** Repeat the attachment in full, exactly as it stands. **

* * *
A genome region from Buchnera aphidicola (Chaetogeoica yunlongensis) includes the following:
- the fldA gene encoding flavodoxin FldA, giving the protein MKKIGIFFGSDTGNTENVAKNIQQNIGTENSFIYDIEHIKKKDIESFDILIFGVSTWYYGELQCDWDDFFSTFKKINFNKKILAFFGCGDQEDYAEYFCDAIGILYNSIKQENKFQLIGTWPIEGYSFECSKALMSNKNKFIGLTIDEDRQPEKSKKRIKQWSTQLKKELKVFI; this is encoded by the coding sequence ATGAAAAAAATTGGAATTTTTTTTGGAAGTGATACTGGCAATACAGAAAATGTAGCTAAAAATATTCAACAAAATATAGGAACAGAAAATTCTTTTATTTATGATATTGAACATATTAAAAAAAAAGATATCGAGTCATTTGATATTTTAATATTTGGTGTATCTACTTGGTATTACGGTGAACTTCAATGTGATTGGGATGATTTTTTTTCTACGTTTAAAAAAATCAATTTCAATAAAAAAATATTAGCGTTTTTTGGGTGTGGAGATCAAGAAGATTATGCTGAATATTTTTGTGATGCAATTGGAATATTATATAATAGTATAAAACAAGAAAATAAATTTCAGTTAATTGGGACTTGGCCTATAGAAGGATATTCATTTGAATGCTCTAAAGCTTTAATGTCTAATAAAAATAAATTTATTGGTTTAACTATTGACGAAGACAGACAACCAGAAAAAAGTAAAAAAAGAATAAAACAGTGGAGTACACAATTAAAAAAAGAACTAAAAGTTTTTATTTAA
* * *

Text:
A genome region from Buchnera aphidicola (Chaetogeoica yunlongensis) includes the following:
- the fldA gene encoding flavodoxin FldA, giving the protein MKKIGIFFGSDTGNTENVAKNIQQNIGTENSFIYDIEHIKKKDIESFDILIFGVSTWYYGELQCDWDDFFSTFKKINFNKKILAFFGCGDQEDYAEYFCDAIGILYNSIKQENKFQLIGTWPIEGYSFECSKALMSNKNKFIGLTIDEDRQPEKSKKRIKQWSTQLKKELKVFI; this is encoded by the coding sequence ATGAAAAAAATTGGAATTTTTTTTGGAAGTGATACTGGCAATACAGAAAATGTAGCTAAAAATATTCAACAAAATATAGGAACAGAAAATTCTTTTATTTATGATATTGAACATATTAAAAAAAAAGATATCGAGTCATTTGATATTTTAATATTTGGTGTATCTACTTGGTATTACGGTGAACTTCAATGTGATTGGGATGATTTTTTTTCTACGTTTAAAAAAATCAATTTCAATAAAAAAATATTAGCGTTTTTTGGGTGTGGAGATCAAGAAGATTATGCTGAATATTTTTGTGATGCAATTGGAATATTATATAATAGTATAAAACAAGAAAATAAATTTCAGTTAATTGGGACTTGGCCTATAGAAGGATATTCATTTGAATGCTCTAAAGCTTTAATGTCTAATAAAAATAAATTTATTGGTTTAACTATTGACGAAGACAGACAACCAGAAAAAAGTAAAAAAAGAATAAAACAGTGGAGTACACAATTAAAAAAAGAACTAAAAGTTTTTATTTAA